Does that mean that Hepatitis B vaccine causes autism? Of course not (though any relative risk above 2.0 is general considered to prove causation in a US court of law).
But there are other studies, both published and greatly anticipated,
which might support a hypothesized causal association between HepB
vaccine and ASD, at least in boys.
Any day now, data culled from CDC's Autism and Developmental Disabilities Monitoring network (ADDM), is expected to be published in the Morbidity and Mortality Weekly Report, and the numbers are expected to put the rate of autism at around 1 in 100, or higher.
ADDM researchers examine the education and (when possible) medical records of all eight-year-old children in selected US cities and states. They look only at eight-year-old cohorts to allow time for all diagnoses to be made, reported and counted.
So far, ADDM has published data from just two birth cohorts: children born in 1992 (eight-year-olds in 2000) and those born in 1994 (eight-year-olds in 2002). The 1992 cohort revealed an estimated ASD rate of one in 166, or 60-per-10,000. (This has since been revised to 67-per-10,000, or one in 150).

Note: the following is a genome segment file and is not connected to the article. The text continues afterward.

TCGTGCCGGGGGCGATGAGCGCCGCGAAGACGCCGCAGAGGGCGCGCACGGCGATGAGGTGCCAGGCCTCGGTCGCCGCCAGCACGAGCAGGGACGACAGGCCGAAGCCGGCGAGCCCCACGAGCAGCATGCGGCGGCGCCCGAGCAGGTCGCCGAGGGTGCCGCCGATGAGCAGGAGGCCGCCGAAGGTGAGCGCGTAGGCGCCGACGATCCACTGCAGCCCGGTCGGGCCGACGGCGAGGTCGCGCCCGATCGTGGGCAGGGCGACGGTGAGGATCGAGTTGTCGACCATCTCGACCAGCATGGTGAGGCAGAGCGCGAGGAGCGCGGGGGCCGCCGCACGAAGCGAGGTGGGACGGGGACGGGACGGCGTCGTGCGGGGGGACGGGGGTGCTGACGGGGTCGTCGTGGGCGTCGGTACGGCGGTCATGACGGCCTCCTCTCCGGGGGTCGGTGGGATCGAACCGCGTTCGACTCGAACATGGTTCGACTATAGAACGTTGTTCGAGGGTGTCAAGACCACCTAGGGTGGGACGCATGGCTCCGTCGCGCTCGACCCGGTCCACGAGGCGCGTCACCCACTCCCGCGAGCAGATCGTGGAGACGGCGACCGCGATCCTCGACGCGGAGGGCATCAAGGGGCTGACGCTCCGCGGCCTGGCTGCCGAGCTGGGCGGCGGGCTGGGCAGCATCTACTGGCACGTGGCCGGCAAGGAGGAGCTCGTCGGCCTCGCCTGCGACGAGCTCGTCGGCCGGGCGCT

But CDC data for the same six ADDM locations showed an increase in ASD from 6.7 for 1992 births to 7.4 for 1994 births.
And now the total average number expected to exceed 100-per-10,000 for the 1996 birth cohort, born just two years later. The overarching question, of course, will be, "why?"
There are many possible explanations, though a 50% increase in just two years is astonishing, no matter what its cause.
One possible answer is the Hepatitis B vaccine, (which also contained 25 micrograms of mercury containing thimerosal up until 2002). Introduced in 1991, it was the first vaccine ever given on a population basis to newborn babies (within the first three hours after delivery) in human history.
But according to the CDC's National Immunization Survey, only 8% of infant children received the Hep B vaccine in 1992, when that birth cohort showed an ASD rate of 1-in-150.